Which Joe gave his name to ‘sloppy joes’? We look at five interesting sandwiches and their lexical origins.
1Any of a number of North American plants reputed to contain an antidote to snake poison, in particular.
- ‘Herbal medicine has contributed aspirin from willow bark, reserpine from snakeroot, taxol from the yew tree, but ‘natural’ is not automatically safe.’
- ‘Interestingly, according to Vogel, Senega snakeroot was ‘the chief remedy for heart trouble among the Potawatomis and Meskwakis‘.’
- ‘Wood wrote that their poison could kill a man in an hour unless he treated the bite with snakeroot, moreover if the victim lived, the snake died.’
2Any of a number of plants thought to resemble a snake in shape, in particular Indian snakeroot(see rauwolfia)See also rauwolfia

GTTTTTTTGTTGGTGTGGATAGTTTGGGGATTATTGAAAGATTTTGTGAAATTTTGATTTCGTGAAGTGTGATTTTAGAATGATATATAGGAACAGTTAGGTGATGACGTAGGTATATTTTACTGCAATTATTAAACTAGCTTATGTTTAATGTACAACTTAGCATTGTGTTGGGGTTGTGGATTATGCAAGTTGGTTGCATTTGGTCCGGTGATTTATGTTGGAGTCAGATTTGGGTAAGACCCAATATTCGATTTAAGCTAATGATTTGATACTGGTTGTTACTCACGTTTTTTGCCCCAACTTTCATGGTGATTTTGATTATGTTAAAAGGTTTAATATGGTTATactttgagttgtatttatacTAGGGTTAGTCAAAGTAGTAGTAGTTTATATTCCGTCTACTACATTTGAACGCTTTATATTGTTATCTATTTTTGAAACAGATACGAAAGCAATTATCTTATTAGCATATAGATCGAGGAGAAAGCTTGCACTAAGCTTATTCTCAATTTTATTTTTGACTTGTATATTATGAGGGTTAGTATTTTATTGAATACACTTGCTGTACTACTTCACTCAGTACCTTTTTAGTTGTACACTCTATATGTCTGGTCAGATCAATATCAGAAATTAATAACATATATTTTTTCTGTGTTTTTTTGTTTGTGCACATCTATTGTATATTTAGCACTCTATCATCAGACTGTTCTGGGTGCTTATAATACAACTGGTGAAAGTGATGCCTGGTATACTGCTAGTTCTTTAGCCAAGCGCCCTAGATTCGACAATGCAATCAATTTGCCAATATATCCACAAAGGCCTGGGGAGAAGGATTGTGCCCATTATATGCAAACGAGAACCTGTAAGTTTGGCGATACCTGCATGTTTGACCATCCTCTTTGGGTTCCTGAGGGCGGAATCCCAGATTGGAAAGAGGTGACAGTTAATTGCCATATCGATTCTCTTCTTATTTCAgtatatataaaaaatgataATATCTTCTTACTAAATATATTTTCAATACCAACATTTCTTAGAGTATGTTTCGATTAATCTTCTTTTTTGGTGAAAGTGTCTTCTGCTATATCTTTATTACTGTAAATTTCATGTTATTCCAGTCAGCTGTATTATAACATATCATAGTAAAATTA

- ‘According to legend, mentioned and discredited by Rudyard Kipling in his story ‘Rikki Tikki Tavi,’ mongooses eat Indian snakeroot before engaging in battle with cobras.’
- ‘The Natural Database rates valerian (with or without lemon balm) as possibly effective for insomnia; however, they have found insufficient evidence to recommend Indian snakeroot.’
We take a look at several popular, though confusing, punctuation marks.
From Afghanistan to Zimbabwe, discover surprising and intriguing language facts from around the globe.
The definitions of ‘buddy’ and ‘bro’ in the OED have recently been revised. We explore their history and increase in popularity.